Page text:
Researchers at the University of California, Los Angeles (UCLA) have discovered that the compound curcumin is able to reverse memory problems and also improve mood. Curcumin is the main biologically active phytochemical compound of Turmeric and gives the spice its bright yellow color and strong taste. Turmeric root is a leafy plant in the ginger family and has a tough brown skin and bright orange flesh. Turmeric is boiled or steamed and then dried, and ground. Its use dates back to nearly 4000 years where it was used mainly as a culinary spice. Turmeric has long been used in the Ayurvedic system of medicine to treat a wide variety of conditions, including pain, jaundice, menstrual difficulties, hemorrhage, toothache, flatulence and bruises.
Curcumin derived from the turmeric root has high levels of phenols that are potent antioxidants. The wide-ranging benefits of curcumin have not gone unnoticed in the scientific community. Scientists are researching curcumin at breathtaking speed. Recent scientific studies have demonstrated the roles of curcumin as an anti-inflammatory and anti-oxidant agent. Curcumin has been shown to mitigate the effects of several dietary carcinogens. Curcumin also reduces the progression of atherosclerosis by preventing the oxidation and build-up of cholesterol in the body. Now, according to this recent study, consuming curcumin daily may also boost your memory and uplift your mood. Exactly how curcumin exerts its effects is not certain, but it may be due to its ability to reduce brain inflammation, which is a hallmark of Alzheimer’s disease.
The study, published in the American Journal of Geriatric Psychiatry, examined 40 adults between the ages of 50 and 90 years who had mild memory complaints. For the study, they were randomly assigned to receive either a placebo or 90mg of curcumin twice daily for 18 months. The subjects were given standardized cognitive assessment tests at the start of the study and at six month intervals. The curcumin levels in the blood were monitored at before and at the end of the study. The subjects also underwent positron emission tomography, or PET scans, to determine the levels of amyloid and tau in their brains at the start of the study and after 18 months.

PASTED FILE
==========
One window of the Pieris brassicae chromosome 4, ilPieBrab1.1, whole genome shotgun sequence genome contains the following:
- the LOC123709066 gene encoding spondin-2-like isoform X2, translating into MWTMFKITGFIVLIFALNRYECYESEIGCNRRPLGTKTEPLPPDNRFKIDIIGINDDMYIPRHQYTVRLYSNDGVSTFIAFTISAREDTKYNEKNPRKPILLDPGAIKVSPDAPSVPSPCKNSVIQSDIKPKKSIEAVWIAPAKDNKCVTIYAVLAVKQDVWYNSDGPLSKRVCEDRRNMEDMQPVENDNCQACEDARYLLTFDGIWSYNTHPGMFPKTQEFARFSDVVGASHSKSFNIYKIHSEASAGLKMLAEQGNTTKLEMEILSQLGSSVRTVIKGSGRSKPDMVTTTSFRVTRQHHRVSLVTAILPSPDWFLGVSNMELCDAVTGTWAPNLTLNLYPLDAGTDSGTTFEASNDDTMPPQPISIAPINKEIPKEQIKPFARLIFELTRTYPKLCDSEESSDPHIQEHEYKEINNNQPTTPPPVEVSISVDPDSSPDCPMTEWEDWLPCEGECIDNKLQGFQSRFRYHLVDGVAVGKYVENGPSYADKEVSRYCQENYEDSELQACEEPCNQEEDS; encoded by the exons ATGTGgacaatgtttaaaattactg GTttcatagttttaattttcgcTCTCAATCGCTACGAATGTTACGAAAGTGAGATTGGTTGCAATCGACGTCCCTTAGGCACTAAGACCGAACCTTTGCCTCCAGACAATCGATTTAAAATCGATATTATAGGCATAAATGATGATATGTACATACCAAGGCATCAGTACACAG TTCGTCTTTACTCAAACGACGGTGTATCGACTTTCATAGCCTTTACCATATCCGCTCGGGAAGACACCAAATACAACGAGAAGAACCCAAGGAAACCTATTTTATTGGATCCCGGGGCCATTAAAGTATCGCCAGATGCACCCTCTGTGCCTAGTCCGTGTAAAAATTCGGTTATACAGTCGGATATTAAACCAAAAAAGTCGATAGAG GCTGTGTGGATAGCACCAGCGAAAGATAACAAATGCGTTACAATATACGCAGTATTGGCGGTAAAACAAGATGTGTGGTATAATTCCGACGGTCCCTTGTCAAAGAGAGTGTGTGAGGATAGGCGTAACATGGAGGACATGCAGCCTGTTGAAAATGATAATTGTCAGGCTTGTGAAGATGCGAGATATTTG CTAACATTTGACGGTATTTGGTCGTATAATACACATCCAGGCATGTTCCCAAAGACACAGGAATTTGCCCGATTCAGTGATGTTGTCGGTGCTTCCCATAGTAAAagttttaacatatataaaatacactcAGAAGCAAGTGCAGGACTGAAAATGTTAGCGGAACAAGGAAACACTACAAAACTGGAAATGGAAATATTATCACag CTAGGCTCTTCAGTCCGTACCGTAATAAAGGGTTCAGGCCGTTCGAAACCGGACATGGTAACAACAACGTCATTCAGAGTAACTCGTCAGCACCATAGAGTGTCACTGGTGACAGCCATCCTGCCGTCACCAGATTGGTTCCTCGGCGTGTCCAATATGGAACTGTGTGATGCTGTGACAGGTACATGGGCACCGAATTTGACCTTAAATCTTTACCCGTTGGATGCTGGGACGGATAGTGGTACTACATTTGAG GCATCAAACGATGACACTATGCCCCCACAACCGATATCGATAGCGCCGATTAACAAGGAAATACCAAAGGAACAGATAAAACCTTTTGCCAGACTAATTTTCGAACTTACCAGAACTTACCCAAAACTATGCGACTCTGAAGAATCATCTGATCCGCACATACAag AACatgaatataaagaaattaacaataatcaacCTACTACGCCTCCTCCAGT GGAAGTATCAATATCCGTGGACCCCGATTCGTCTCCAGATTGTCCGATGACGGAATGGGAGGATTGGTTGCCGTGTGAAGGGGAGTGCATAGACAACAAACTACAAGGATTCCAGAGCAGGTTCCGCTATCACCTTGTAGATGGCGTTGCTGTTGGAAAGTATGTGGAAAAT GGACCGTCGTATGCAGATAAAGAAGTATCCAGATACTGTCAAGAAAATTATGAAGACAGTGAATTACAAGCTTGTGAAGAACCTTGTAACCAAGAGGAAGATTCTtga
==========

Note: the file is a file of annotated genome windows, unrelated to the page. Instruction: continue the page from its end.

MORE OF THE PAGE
The findings revealed that people who took curcumin experienced significant improvements in their memory and attention abilities, compared to the subjects who received the placebo. Subjects taking curcumin improved by 28 per cent over the 18 months in their memory tests. The depression scores of those taking curcumin also improved; the placebo group’s scores did not change. The PET scans of curcumin group showed significantly less amyloid and tau signals in the amygdala and hypothalamus than the placebo group. Both these regions of the brain control anxiety, memory, decision-making, and emotion. Exactly how curcumin exerts its effects is not certain, but it may be due to its ability to reduce brain inflammation, which has been linked to both Alzheimer’s disease and depression. While more work will need to be done before the optimal dose for various individuals or groups can be determined, if you love curry and eat it fairly often, then you’d probably do well to continue.